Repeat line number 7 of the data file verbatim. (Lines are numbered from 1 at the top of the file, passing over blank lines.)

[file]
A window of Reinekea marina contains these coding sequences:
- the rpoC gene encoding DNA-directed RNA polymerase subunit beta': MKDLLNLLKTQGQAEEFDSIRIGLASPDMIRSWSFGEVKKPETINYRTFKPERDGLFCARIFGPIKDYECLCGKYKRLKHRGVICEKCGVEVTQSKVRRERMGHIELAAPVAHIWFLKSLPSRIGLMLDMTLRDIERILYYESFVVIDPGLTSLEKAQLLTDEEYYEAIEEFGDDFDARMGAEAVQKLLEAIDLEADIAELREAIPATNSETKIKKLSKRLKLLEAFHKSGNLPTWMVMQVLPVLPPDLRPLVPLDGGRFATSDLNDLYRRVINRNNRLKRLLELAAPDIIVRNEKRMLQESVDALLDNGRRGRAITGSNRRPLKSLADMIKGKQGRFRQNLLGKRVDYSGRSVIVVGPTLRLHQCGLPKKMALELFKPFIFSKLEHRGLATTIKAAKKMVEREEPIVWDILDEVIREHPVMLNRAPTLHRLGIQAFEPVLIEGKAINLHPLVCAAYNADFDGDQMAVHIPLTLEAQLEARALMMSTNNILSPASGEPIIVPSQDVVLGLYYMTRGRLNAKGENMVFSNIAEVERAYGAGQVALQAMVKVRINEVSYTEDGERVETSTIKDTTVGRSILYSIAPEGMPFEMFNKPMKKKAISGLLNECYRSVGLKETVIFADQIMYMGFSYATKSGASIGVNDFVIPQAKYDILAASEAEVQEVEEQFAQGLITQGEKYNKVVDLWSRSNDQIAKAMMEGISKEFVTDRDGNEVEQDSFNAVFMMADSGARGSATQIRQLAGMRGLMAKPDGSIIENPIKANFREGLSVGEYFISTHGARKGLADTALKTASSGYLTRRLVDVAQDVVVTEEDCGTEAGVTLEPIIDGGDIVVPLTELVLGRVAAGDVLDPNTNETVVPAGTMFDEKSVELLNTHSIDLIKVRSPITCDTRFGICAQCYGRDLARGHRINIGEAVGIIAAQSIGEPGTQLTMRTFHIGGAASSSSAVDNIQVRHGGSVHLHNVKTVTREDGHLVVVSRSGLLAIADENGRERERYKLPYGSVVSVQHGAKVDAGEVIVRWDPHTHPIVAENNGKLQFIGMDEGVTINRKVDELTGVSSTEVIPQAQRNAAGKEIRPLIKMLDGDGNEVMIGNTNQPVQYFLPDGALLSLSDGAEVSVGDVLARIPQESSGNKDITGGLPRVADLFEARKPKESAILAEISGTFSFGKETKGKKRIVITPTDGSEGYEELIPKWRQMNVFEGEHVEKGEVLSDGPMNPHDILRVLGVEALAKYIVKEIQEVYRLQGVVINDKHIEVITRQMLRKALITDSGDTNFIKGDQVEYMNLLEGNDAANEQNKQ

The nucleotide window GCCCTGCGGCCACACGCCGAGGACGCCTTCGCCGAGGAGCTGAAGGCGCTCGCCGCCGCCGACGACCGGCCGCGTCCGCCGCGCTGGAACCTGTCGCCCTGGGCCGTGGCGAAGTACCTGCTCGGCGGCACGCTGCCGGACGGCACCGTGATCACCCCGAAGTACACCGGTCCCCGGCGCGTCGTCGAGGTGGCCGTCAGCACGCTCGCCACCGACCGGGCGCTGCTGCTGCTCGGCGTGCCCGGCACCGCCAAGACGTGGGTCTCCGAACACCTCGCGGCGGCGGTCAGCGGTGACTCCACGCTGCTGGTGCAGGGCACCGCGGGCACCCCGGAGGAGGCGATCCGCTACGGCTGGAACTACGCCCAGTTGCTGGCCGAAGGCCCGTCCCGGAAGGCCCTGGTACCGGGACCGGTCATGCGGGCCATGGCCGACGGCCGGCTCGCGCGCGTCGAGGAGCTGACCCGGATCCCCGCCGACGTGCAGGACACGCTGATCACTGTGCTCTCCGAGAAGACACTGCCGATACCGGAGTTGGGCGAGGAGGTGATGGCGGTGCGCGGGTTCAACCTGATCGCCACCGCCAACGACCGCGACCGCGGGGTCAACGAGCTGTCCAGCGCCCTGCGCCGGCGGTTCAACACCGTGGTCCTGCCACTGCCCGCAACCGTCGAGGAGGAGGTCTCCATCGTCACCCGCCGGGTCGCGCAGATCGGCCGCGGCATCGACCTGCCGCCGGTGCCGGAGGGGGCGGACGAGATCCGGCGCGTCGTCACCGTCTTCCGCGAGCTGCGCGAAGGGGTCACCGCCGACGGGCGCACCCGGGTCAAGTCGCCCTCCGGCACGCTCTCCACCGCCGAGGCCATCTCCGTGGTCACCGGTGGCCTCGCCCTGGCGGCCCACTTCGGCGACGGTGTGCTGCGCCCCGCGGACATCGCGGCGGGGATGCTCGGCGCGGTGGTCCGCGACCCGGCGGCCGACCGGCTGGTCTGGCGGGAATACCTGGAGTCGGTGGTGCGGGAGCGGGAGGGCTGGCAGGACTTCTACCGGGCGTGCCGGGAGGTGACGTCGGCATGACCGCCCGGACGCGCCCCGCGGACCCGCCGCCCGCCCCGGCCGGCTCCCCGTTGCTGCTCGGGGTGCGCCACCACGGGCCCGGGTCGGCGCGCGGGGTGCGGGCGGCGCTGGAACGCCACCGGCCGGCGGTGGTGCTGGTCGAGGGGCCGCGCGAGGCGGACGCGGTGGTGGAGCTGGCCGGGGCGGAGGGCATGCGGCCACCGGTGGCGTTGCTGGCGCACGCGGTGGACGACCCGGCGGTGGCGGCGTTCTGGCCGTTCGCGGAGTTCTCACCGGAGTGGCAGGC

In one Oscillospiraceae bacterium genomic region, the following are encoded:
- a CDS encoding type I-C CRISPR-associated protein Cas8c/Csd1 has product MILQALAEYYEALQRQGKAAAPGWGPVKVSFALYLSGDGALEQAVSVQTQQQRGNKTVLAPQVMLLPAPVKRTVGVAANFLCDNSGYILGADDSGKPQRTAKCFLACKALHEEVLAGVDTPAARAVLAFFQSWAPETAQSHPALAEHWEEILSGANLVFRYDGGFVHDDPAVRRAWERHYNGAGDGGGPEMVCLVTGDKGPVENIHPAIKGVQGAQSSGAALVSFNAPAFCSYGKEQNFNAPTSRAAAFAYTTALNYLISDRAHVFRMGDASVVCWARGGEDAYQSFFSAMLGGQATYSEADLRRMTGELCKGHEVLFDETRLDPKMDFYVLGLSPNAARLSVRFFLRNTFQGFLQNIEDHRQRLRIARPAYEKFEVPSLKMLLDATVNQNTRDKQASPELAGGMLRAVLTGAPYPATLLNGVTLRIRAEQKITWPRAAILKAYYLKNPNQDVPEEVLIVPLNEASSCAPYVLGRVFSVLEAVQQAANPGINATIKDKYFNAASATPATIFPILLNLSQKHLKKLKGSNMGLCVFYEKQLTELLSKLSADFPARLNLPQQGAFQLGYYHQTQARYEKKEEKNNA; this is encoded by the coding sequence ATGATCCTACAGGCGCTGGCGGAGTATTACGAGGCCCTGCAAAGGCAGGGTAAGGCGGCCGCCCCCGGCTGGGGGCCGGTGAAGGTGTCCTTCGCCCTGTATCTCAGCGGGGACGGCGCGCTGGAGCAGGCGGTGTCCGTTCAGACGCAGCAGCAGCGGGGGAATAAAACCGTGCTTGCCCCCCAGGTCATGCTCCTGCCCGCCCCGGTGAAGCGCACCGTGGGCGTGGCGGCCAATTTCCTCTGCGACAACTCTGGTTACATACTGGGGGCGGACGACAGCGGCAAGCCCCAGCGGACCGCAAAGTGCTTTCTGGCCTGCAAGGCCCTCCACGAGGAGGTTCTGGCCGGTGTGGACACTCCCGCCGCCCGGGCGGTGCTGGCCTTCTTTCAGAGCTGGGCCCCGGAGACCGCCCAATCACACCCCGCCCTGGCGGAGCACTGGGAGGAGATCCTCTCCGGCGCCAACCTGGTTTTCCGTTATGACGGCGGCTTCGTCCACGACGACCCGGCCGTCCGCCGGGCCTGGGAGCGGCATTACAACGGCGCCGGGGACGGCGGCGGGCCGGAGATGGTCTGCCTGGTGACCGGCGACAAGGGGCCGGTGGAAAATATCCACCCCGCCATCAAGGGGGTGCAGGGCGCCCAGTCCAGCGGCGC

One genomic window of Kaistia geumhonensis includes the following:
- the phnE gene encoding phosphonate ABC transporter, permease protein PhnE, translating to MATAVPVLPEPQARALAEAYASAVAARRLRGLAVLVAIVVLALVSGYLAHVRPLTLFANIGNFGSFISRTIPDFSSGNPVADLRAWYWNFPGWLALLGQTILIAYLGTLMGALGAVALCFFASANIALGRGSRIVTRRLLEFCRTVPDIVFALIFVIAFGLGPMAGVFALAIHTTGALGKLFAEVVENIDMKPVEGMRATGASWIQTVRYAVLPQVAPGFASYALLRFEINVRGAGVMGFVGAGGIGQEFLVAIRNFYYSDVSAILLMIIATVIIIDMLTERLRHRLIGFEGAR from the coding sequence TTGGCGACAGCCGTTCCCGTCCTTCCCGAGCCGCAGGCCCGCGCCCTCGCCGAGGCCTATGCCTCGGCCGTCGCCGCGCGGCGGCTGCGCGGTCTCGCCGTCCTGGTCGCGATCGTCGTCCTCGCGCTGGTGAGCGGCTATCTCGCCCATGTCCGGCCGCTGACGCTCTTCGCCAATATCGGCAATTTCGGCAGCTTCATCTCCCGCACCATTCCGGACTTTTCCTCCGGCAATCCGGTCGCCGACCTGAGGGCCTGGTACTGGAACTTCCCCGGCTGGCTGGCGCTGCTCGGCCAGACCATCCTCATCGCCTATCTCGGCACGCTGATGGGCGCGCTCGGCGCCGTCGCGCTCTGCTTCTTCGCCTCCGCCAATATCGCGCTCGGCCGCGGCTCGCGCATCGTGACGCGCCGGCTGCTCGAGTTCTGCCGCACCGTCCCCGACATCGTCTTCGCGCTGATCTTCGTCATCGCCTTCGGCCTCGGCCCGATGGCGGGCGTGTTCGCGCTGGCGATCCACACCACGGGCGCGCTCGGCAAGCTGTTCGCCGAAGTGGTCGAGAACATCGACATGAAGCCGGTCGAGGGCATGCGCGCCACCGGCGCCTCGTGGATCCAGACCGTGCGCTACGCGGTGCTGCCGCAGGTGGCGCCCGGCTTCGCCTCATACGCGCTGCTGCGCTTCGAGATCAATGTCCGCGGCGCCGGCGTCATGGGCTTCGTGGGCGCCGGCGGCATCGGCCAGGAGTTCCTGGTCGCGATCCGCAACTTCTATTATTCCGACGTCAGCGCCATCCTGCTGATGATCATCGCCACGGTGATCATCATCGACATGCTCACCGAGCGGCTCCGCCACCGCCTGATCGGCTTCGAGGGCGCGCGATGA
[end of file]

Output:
- the phnE gene encoding phosphonate ABC transporter, permease protein PhnE, translating to MATAVPVLPEPQARALAEAYASAVAARRLRGLAVLVAIVVLALVSGYLAHVRPLTLFANIGNFGSFISRTIPDFSSGNPVADLRAWYWNFPGWLALLGQTILIAYLGTLMGALGAVALCFFASANIALGRGSRIVTRRLLEFCRTVPDIVFALIFVIAFGLGPMAGVFALAIHTTGALGKLFAEVVENIDMKPVEGMRATGASWIQTVRYAVLPQVAPGFASYALLRFEINVRGAGVMGFVGAGGIGQEFLVAIRNFYYSDVSAILLMIIATVIIIDMLTERLRHRLIGFEGAR from the coding sequence TTGGCGACAGCCGTTCCCGTCCTTCCCGAGCCGCAGGCCCGCGCCCTCGCCGAGGCCTATGCCTCGGCCGTCGCCGCGCGGCGGCTGCGCGGTCTCGCCGTCCTGGTCGCGATCGTCGTCCTCGCGCTGGTGAGCGGCTATCTCGCCCATGTCCGGCCGCTGACGCTCTTCGCCAATATCGGCAATTTCGGCAGCTTCATCTCCCGCACCATTCCGGACTTTTCCTCCGGCAATCCGGTCGCCGACCTGAGGGCCTGGTACTGGAACTTCCCCGGCTGGCTGGCGCTGCTCGGCCAGACCATCCTCATCGCCTATCTCGGCACGCTGATGGGCGCGCTCGGCGCCGTCGCGCTCTGCTTCTTCGCCTCCGCCAATATCGCGCTCGGCCGCGGCTCGCGCATCGTGACGCGCCGGCTGCTCGAGTTCTGCCGCACCGTCCCCGACATCGTCTTCGCGCTGATCTTCGTCATCGCCTTCGGCCTCGGCCCGATGGCGGGCGTGTTCGCGCTGGCGATCCACACCACGGGCGCGCTCGGCAAGCTGTTCGCCGAAGTGGTCGAGAACATCGACATGAAGCCGGTCGAGGGCATGCGCGCCACCGGCGCCTCGTGGATCCAGACCGTGCGCTACGCGGTGCTGCCGCAGGTGGCGCCCGGCTTCGCCTCATACGCGCTGCTGCGCTTCGAGATCAATGTCCGCGGCGCCGGCGTCATGGGCTTCGTGGGCGCCGGCGGCATCGGCCAGGAGTTCCTGGTCGCGATCCGCAACTTCTATTATTCCGACGTCAGCGCCATCCTGCTGATGATCATCGCCACGGTGATCATCATCGACATGCTCACCGAGCGGCTCCGCCACCGCCTGATCGGCTTCGAGGGCGCGCGATGA